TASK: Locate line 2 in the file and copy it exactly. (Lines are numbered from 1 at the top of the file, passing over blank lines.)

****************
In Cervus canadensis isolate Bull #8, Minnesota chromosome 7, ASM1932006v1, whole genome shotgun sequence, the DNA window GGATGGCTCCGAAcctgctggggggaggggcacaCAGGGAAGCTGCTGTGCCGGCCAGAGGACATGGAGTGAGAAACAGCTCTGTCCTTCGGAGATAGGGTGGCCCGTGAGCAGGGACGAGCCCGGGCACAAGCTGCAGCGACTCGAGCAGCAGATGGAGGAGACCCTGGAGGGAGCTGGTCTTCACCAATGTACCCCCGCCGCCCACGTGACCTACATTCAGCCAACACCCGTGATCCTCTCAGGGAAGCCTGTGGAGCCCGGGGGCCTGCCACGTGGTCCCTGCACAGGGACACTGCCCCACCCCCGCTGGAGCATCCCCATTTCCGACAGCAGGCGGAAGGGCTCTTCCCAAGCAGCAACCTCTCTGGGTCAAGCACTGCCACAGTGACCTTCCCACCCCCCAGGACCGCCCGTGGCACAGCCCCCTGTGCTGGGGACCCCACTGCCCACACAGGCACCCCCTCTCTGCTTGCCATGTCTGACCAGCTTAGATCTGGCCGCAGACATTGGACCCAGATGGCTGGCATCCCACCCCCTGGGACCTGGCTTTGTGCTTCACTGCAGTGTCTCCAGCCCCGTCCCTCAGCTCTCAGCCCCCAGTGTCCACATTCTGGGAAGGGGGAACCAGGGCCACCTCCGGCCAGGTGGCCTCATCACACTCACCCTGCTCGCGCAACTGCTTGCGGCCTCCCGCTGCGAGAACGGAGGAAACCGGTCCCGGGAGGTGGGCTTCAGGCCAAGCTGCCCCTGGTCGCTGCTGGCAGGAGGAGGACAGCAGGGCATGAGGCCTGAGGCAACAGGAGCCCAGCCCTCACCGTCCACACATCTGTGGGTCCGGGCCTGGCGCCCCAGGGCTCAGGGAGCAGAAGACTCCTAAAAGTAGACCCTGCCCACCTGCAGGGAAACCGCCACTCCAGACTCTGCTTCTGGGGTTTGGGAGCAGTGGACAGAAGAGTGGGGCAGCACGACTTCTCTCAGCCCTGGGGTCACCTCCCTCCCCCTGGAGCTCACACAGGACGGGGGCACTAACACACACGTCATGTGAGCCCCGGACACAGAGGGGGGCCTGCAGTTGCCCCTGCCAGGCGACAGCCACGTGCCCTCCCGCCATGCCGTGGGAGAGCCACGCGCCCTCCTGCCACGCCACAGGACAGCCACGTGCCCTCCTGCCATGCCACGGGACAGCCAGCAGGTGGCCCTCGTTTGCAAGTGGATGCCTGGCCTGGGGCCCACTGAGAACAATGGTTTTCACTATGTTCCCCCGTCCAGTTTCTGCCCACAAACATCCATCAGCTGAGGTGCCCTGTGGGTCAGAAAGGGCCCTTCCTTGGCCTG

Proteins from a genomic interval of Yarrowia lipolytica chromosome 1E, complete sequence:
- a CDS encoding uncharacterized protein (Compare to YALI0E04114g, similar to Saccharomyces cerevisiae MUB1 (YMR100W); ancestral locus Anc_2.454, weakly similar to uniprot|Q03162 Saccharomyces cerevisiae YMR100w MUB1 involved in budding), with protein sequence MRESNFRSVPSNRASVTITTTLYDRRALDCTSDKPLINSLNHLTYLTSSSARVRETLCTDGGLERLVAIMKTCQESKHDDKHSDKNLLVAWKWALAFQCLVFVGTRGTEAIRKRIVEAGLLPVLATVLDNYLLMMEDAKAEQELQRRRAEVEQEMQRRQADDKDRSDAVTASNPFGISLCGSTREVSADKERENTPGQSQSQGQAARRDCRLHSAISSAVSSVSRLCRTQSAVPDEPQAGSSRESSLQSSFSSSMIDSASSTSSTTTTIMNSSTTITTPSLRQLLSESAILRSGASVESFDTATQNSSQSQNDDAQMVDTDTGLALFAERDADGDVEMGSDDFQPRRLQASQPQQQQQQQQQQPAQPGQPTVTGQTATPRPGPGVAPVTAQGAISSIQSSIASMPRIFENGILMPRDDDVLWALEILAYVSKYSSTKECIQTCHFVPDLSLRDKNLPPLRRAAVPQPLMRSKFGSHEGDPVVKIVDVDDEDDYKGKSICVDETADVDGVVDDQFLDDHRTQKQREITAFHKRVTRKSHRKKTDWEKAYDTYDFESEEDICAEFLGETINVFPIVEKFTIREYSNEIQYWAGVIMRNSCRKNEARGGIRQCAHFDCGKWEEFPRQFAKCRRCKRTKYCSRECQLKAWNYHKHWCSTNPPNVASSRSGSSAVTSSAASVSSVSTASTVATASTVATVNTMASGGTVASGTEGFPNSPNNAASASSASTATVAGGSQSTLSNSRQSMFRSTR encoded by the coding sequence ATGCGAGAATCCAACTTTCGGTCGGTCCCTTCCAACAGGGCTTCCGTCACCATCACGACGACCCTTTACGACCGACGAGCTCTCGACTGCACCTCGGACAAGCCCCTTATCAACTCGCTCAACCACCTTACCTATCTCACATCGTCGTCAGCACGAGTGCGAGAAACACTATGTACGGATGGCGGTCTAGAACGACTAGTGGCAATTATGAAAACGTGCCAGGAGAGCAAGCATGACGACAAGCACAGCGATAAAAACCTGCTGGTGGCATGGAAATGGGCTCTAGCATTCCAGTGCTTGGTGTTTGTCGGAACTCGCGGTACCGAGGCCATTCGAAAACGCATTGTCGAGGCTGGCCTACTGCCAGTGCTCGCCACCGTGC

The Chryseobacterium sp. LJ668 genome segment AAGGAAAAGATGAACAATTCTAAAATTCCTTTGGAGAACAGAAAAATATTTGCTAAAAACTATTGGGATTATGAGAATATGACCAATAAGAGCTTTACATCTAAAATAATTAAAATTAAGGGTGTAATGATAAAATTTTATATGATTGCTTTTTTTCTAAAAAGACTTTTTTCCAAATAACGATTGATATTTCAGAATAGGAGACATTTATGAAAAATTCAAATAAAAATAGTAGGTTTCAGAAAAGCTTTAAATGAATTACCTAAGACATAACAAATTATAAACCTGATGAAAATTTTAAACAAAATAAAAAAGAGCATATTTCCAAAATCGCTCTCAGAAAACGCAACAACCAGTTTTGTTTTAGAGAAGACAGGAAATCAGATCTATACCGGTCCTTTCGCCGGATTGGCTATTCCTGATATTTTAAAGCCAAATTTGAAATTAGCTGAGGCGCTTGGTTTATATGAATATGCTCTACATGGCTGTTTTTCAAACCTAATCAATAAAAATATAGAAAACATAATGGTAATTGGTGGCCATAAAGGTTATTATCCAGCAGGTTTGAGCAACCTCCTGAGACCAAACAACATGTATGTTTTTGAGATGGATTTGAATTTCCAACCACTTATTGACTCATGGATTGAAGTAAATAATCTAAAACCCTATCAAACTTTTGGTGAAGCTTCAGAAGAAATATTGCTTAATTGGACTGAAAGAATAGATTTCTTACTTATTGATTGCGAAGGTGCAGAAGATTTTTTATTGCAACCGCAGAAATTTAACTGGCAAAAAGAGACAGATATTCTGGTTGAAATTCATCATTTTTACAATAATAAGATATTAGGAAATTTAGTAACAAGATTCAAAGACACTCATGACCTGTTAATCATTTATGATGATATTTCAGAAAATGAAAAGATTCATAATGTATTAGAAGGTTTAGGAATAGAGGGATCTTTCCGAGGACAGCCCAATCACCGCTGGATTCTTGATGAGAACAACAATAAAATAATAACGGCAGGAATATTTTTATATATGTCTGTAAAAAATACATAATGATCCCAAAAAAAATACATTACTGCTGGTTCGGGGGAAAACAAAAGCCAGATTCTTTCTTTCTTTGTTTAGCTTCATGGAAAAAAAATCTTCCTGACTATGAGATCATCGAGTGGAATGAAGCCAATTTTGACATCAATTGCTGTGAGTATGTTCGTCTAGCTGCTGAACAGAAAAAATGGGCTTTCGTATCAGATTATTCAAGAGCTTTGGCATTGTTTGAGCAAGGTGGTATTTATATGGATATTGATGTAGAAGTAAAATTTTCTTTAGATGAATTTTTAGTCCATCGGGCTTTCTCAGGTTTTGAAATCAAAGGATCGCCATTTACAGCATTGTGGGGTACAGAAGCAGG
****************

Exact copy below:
Proteins from a genomic interval of Yarrowia lipolytica chromosome 1E, complete sequence: